ARC Review: Entanglements: Tomorrow’s Lovers, Families and Friends (Anthology) by Sheila Williams

I received an early copy of this book via Netgalley in exchange for an honest review, all opinions are my own

As always with anthologies, I will do my best to review each story briefly, and then give an overall impression of the work.

The cover isn’t as eye catching as I would prefer, though I suppose choosing a cover for an anthology without choosing one story to represent would be difficult. Still, I wish the cover provided a bit more visual interest

Science fiction authors offer original tales of relationships in a future world of evolving technology.

In a future world dominated by the technological, people will still be entangled in relationships—in romances, friendships, and families. This volume in the Twelve Tomorrows series considers the effects that scientific and technological discoveries will have on the emotional bonds that hold us together.

The strange new worlds in these stories feature AI family therapy, floating fungitecture, and a futuristic love potion. A co-op of mothers attempts to raise a child together, lovers try to resolve their differences by employing a therapeutic sexbot, and a robot helps a woman dealing with Parkinson’s disease. Contributions include Xia Jia’s novelette set in a Buddhist monastery, translated by the Hugo Award-winning writer Ken Liu; a story by Nancy Kress, winner of six Hugos and two Nebulas; and a profile of Kress by Lisa Yaszek, Professor of Science Fiction Studies at Georgia Tech. Stunning artwork by Tatiana Plakhova—”infographic abstracts” of mixed media software—accompany the texts.

Invisible People by Nancy Kress starts the anthology, and while I found the premise intriguing with some parallels to the modern anti-vax movement, I found the narrator unlikeable and the science of the story a little unrealistic. I had a hard time connecting to any of the characters, and was less interested than I otherwise might have been because of this.

Echo the Echo by Rich Larson is the next up, and I enjoyed the story. The future of dating profiles and technology seemed believable enough while still being entertaining, and the dialogue between the narrator and his grandmother have the familiar feel of oft-repeated conversations. The ending of Echo the Echo was a little bit neatly wrapped for my taste, but I appreciated the message it delivered nonetheless.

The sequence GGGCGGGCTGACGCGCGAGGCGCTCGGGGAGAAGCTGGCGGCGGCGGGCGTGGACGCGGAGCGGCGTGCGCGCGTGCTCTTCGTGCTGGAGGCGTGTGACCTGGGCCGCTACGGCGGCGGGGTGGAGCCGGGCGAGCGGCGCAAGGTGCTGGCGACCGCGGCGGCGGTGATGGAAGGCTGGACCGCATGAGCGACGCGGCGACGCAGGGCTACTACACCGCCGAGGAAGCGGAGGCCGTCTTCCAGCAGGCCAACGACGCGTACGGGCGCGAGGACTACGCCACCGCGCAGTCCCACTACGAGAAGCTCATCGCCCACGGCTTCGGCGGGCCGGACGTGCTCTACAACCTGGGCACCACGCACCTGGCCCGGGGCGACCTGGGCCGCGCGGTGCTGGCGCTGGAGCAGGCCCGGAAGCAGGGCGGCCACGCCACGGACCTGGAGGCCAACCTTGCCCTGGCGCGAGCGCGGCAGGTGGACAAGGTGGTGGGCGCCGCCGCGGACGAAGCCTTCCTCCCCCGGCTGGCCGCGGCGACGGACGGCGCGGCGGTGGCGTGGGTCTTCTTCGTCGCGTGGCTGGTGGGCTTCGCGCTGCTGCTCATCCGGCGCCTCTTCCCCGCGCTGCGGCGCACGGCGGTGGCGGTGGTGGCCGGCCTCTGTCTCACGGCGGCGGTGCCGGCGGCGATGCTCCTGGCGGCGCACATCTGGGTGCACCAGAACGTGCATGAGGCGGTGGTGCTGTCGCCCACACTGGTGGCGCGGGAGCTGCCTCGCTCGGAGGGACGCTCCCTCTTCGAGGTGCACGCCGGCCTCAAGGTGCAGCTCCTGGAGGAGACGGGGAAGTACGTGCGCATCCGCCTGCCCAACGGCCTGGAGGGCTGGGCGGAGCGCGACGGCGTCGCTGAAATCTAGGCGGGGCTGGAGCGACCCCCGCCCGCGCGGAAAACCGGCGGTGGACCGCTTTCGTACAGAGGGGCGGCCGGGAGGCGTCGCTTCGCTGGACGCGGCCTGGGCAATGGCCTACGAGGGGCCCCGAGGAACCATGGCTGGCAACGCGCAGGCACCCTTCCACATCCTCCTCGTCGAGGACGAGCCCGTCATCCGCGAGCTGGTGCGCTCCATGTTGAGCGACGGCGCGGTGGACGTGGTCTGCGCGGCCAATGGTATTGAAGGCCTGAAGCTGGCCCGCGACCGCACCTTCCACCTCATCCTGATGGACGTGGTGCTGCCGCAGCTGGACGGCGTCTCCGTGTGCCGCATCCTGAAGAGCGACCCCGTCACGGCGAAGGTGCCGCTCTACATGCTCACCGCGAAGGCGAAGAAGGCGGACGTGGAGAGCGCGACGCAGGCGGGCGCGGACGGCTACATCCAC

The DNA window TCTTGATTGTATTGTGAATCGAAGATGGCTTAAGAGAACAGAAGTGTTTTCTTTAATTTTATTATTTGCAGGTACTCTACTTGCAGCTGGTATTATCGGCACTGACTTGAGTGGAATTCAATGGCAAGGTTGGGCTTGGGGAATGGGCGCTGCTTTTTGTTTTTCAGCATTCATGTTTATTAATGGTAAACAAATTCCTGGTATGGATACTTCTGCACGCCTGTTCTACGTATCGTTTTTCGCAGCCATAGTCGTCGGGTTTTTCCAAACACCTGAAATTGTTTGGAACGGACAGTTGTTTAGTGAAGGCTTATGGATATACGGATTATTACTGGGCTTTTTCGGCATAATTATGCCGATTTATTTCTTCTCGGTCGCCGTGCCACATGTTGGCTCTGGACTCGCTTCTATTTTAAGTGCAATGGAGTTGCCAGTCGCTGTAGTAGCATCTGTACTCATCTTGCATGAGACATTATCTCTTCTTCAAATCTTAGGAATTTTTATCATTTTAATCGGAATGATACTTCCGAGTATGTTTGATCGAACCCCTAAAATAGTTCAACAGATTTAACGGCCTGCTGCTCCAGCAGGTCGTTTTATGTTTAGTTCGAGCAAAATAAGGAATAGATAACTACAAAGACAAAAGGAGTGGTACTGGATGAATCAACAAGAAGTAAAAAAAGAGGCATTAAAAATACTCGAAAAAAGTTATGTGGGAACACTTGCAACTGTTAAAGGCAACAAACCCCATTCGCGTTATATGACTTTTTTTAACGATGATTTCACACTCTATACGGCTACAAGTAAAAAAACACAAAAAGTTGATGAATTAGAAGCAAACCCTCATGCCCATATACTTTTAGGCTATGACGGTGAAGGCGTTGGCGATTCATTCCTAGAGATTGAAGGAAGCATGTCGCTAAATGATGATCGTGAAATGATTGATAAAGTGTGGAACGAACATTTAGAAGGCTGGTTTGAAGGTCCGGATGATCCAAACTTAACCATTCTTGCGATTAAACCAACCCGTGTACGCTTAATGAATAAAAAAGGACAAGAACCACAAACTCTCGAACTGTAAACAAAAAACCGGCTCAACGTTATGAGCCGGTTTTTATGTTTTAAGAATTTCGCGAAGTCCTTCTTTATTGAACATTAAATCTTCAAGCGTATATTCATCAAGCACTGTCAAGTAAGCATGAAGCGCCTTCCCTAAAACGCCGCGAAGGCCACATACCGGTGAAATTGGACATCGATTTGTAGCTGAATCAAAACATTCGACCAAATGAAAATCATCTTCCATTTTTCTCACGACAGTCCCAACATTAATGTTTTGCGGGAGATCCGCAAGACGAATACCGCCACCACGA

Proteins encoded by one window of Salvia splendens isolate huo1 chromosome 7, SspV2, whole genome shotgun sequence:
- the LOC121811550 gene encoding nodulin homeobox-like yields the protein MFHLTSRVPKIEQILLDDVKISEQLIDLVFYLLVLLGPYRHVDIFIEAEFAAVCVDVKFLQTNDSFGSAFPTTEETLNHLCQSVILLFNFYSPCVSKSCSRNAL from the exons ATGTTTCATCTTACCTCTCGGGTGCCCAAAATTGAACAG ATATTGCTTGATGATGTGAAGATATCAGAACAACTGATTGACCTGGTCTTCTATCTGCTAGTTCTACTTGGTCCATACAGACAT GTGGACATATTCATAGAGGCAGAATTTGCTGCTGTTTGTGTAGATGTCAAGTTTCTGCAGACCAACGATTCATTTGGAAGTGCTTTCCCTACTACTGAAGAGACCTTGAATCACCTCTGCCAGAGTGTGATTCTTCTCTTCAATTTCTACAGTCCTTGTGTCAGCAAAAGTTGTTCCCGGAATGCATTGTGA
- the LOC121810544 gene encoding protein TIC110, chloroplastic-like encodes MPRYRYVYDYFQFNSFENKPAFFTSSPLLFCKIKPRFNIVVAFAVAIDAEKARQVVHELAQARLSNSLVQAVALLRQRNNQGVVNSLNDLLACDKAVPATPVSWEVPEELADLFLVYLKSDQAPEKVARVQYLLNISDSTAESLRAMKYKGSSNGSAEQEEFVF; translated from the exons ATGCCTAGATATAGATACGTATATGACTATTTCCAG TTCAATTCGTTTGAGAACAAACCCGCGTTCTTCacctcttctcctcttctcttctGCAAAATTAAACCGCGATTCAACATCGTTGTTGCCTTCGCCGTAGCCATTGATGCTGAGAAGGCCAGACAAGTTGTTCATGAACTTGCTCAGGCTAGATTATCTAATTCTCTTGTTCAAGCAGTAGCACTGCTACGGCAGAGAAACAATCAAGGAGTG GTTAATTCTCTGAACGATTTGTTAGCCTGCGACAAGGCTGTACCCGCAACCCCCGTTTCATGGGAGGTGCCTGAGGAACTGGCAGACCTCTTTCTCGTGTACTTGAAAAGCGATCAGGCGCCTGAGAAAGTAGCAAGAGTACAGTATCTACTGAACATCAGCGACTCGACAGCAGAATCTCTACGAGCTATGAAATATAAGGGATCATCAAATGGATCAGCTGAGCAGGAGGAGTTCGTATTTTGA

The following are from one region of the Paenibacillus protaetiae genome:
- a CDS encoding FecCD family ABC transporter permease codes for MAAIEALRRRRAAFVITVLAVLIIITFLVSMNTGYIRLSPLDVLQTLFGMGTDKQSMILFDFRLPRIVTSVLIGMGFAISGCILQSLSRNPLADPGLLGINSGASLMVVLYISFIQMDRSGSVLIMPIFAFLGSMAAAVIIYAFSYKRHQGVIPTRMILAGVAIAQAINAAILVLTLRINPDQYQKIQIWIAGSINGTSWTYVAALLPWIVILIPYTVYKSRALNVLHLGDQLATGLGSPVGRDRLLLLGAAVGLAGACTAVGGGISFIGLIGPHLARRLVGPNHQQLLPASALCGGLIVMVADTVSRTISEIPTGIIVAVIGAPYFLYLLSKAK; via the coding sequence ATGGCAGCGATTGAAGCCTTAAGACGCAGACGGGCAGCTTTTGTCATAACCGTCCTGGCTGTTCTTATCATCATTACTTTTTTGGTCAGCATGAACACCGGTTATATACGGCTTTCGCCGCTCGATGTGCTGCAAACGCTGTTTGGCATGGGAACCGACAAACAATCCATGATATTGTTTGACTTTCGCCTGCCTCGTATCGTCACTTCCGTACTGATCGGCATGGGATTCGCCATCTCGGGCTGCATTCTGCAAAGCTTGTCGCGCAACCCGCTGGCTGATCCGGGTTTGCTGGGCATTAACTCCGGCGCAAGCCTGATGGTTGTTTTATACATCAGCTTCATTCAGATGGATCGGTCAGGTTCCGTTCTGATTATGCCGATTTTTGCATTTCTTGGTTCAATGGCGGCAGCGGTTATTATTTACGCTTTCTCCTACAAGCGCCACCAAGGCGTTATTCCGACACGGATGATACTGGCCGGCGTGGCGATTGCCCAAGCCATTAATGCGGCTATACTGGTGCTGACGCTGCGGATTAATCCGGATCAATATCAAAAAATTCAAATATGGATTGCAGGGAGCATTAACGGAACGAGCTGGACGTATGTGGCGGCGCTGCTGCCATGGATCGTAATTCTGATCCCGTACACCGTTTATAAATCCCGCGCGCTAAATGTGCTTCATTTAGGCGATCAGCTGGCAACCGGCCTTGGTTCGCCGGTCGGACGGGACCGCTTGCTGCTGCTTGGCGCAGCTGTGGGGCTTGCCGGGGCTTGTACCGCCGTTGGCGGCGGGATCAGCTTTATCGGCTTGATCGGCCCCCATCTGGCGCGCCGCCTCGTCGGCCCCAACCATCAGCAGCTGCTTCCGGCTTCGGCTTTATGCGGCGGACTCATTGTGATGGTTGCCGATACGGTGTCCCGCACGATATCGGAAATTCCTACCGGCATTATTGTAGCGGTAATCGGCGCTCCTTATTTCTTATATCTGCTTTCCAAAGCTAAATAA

Sparklybits by Nick Wolven is next up, and I’m not thrilled with the representation of unconventional parenting, or of a child on the autism spectrum. I liked the story, and the idea of technological ghosts is a fascinating one, but the implications of all of Charlie’s mother’s having tension-filled interplay, and only Jo ‘truly’ caring for him and being his biological mother to be a little on-the-nose, and I didn’t trust any of the adults in the story to look out for Charlie’s best interests. The justification of Charlie’s abnormal behaviour and communication methods also rubbed me the wrong way, and I wish I had found at least one of the characters (Sparklybits aside) sympathetic. Instead the story was almost like Oscar Wilde’s The Importance of Being Ernest, where the characters were overblown parodies of the folly of society—in this case I must assume neurotypical parents trying to ‘better’ a child by taking away his coping mechanisms. I also wish the idea of a communal family wasn’t tarred with the brush of toxic competitiveness, as I believe large support groups for children (particularly neuro-divergent children) could be incredibly helpful.

A Little Wisdom by Mary Robinette Kowal is one of my favourites from the book, and I loved the seamless integration of Gail’s job, disability and relationships. The technology used in the book to treat Gail’s Parkinson’s was thoroughly believable, and I loved that while her life was altered by her illness, she was still fully in control of her life and competent in her career. The interplay between humanity and nature, art and the divine, fear and the small beauty around us, was explored beautifully in this story, and while the culminating threat in this story could have been foreshadowed a little more, I thoroughly enjoyed this story.